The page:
A “Reefer” manifest relates to the transportation of goods in a refrigerated container, also known as a reefer. Reefer containers transport perishable goods or goods that require specific temperature settings, such as certain types of food, pharmaceuticals, and biological materials.
Here’s what goes on a shipping manifest
A shipping manifest is fairly simple in nature, however, you want to be as precise as possible when filling it out. Each type of manifest requires specific information and getting it right the first time will help you avoid problems down the line.
Here are the basics of what needs to be included in each type of manifest.
General shipping manifest
- Description of goods: Details about the items being transported, such as their type, quantity, and value (if necessary)
- Weight and dimensions: The weight and size of the goods
- Consignor and consignee information: Names, addresses, and contact details for both the sender (consignor) and receiver (consignee)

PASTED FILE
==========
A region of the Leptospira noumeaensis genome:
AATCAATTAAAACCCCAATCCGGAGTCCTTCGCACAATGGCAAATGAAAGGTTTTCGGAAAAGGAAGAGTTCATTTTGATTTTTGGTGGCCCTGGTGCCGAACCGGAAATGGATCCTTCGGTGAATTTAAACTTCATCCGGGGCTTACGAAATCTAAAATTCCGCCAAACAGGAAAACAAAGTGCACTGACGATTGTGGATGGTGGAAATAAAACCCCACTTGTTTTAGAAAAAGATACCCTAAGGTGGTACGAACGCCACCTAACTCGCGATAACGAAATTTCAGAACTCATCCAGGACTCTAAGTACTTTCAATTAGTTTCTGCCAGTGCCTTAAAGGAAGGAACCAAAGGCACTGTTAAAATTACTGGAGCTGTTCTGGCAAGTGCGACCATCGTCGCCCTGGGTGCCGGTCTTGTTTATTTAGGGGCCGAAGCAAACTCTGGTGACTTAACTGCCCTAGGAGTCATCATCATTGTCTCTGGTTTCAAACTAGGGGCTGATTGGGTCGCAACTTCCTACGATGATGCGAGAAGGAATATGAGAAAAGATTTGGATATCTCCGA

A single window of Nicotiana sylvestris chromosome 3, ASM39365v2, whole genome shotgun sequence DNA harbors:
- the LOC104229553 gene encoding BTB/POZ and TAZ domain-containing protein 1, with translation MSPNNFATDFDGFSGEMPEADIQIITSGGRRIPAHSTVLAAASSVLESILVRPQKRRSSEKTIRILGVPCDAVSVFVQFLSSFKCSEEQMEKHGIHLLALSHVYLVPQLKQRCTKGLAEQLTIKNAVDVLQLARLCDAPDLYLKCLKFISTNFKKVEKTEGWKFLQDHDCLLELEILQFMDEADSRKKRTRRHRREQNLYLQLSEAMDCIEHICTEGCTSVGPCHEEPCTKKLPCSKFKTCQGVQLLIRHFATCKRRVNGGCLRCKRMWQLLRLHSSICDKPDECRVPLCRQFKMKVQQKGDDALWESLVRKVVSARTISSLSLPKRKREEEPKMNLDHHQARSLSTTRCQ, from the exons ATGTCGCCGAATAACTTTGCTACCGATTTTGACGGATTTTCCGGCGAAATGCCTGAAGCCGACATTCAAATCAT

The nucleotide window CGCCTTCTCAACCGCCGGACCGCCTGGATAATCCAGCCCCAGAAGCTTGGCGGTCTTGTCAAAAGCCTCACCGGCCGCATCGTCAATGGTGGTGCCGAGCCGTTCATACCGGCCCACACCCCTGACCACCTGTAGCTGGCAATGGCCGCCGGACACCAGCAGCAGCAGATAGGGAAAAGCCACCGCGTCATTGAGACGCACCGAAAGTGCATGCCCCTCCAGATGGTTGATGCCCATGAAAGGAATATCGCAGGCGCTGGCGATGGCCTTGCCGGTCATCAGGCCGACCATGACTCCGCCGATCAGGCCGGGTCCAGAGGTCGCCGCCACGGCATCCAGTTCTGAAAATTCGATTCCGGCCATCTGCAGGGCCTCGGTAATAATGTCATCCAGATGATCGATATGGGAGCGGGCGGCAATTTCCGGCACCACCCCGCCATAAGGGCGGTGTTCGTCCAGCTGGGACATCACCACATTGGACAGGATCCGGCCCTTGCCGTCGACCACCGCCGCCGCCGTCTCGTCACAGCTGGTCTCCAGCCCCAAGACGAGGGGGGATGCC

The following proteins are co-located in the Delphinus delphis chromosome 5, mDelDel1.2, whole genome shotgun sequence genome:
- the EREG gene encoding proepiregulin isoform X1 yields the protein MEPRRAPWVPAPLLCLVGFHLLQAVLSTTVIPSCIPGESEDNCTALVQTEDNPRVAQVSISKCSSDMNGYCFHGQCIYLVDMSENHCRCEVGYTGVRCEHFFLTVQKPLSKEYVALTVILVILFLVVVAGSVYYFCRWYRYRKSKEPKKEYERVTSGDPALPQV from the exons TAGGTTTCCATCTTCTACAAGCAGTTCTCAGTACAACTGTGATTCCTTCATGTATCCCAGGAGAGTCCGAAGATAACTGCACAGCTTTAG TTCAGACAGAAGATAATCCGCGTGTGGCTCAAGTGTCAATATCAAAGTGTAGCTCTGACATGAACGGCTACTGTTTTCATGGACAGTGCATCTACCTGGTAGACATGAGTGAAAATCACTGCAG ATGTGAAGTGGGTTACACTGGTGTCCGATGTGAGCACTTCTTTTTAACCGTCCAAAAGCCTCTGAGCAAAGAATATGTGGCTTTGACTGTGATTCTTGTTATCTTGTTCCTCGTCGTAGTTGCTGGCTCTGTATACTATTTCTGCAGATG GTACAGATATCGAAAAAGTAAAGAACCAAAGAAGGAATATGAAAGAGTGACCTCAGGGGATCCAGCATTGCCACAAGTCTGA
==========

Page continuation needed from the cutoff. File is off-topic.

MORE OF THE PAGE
- Origin and destination: Where the goods are being shipped from and to
- Freight charges: The cost of shipping the goods, if applicable
- Courier information: Information about the transportation company and the vehicle being used
- Document or BOL number: A unique identifier for the shipment that can be used to track it and verify its contents
Hazardous materials manifest
All the general information, plus:
- Nature of hazardous material: The class, identification number, packing group, and proper shipping name of the hazardous material
- Emergency response information: Details on the necessary actions in case of an accident or emergency
- Certification: A signed declaration by the shipper confirming that the materials are prepared according to applicable regulations
All the general information, plus:
- OOG details: Specific details about how the cargo exceeds standard container dimensions